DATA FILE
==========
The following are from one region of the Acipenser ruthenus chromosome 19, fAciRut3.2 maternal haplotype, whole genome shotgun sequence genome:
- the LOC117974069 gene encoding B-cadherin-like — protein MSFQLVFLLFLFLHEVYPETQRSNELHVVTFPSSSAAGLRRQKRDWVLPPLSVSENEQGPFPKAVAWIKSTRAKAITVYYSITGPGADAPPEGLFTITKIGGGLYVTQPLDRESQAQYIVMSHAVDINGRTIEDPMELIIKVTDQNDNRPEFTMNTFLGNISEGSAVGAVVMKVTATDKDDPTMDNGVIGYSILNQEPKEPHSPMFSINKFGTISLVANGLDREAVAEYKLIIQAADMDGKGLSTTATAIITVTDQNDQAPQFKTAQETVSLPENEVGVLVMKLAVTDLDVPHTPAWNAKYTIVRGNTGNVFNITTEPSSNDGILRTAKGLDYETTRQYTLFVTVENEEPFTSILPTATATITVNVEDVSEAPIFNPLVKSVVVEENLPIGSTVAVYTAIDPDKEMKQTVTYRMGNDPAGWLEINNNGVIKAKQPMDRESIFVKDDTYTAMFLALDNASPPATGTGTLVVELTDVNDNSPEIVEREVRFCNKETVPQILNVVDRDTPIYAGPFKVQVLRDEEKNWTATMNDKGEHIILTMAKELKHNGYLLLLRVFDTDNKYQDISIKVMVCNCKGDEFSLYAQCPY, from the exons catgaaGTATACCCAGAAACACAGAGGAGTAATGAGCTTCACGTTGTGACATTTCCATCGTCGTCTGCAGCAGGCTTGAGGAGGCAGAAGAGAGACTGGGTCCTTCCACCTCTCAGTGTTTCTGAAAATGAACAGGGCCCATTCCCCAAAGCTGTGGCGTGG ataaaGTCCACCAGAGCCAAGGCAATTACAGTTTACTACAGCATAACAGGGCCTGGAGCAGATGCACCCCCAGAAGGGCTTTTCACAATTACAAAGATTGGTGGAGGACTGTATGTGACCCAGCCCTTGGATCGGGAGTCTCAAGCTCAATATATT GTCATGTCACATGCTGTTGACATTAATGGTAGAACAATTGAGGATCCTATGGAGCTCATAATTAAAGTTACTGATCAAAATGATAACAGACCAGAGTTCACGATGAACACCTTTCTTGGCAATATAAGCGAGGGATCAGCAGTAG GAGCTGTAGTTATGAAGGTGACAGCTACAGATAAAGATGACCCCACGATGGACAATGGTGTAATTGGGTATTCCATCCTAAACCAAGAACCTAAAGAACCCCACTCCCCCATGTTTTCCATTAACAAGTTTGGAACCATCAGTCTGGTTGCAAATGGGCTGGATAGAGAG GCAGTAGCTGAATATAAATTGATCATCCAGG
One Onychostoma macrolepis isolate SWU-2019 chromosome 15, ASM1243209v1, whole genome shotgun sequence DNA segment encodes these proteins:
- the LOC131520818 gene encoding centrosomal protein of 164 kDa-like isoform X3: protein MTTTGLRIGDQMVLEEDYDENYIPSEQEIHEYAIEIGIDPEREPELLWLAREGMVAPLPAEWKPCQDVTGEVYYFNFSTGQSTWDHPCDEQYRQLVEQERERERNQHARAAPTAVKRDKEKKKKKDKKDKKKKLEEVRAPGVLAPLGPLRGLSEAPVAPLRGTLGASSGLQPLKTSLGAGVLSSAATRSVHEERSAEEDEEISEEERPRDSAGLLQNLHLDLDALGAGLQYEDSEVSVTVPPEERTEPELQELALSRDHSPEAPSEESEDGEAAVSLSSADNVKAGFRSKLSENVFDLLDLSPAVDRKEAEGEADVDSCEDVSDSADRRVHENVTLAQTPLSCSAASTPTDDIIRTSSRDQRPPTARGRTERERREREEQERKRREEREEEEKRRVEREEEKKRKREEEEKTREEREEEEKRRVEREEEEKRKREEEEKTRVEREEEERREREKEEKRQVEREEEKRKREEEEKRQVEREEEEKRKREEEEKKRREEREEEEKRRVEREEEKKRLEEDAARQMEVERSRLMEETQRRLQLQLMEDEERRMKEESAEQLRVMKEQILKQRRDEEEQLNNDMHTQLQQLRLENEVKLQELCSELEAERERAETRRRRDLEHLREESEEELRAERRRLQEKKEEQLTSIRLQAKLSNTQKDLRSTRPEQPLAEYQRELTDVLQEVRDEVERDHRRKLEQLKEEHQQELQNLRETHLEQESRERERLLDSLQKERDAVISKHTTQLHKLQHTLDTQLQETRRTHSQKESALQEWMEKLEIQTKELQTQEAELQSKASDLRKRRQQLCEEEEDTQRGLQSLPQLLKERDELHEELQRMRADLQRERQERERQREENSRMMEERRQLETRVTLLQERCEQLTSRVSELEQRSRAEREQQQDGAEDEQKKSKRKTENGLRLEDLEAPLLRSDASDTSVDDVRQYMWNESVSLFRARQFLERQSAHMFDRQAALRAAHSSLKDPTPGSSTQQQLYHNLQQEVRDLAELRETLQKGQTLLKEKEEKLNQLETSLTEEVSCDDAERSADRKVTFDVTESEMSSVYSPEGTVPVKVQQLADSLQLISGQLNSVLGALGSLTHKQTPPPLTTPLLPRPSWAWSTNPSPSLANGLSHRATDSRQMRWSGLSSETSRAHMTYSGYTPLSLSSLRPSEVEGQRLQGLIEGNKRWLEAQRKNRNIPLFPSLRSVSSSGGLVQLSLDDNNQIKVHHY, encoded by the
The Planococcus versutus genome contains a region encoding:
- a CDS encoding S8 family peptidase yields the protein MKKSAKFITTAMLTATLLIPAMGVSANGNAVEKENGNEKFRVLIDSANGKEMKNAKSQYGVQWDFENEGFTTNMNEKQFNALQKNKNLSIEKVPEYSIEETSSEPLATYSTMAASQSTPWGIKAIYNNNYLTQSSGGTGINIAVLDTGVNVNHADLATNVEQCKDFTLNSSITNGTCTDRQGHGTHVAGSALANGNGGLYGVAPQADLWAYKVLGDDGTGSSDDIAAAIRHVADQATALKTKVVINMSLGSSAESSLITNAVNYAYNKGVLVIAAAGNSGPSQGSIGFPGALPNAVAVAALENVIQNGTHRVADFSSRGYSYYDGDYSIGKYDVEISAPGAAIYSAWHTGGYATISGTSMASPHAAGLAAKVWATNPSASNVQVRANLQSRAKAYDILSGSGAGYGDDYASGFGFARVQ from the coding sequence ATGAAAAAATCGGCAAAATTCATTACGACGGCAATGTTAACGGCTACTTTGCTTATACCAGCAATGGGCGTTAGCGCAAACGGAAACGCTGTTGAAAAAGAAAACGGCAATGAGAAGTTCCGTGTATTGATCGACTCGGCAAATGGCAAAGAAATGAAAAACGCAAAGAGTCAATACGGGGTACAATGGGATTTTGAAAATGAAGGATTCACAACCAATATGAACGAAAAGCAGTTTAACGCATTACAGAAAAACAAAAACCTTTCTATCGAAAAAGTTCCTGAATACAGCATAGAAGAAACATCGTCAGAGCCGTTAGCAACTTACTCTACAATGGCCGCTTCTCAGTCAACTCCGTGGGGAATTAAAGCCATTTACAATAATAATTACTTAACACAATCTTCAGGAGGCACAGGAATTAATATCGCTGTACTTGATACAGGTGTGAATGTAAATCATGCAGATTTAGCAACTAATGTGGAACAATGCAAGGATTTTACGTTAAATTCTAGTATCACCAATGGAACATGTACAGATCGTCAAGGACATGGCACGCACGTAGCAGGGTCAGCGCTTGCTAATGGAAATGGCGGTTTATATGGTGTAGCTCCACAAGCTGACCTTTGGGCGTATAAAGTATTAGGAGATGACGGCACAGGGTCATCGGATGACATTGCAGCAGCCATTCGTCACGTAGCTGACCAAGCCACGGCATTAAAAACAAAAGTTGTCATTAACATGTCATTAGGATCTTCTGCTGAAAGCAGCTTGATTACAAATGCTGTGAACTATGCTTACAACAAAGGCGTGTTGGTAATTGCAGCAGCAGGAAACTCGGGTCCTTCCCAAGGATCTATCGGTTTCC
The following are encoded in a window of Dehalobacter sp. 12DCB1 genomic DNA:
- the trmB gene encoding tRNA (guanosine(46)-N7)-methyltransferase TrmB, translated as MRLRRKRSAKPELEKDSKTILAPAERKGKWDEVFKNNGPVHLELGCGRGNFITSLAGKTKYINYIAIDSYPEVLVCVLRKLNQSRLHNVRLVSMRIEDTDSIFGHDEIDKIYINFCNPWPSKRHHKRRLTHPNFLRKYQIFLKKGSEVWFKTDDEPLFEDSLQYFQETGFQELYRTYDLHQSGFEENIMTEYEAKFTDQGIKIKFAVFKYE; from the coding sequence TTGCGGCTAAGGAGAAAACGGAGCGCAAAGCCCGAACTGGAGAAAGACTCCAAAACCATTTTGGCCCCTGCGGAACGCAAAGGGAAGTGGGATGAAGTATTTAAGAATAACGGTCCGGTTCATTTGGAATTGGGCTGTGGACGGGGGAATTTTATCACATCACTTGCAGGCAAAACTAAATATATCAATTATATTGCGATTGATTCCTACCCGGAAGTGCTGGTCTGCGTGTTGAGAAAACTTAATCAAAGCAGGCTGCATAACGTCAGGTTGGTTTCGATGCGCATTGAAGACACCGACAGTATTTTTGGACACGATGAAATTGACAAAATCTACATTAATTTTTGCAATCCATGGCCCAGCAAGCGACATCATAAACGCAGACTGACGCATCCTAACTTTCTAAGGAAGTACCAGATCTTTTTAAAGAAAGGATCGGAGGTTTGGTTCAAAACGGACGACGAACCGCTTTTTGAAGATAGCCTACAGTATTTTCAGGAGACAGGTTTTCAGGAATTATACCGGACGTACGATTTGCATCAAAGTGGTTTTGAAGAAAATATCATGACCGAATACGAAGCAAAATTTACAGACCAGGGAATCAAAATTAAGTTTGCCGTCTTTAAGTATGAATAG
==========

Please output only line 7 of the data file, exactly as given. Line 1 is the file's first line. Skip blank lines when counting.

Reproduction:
The following are encoded in a window of Dehalobacter sp. 12DCB1 genomic DNA: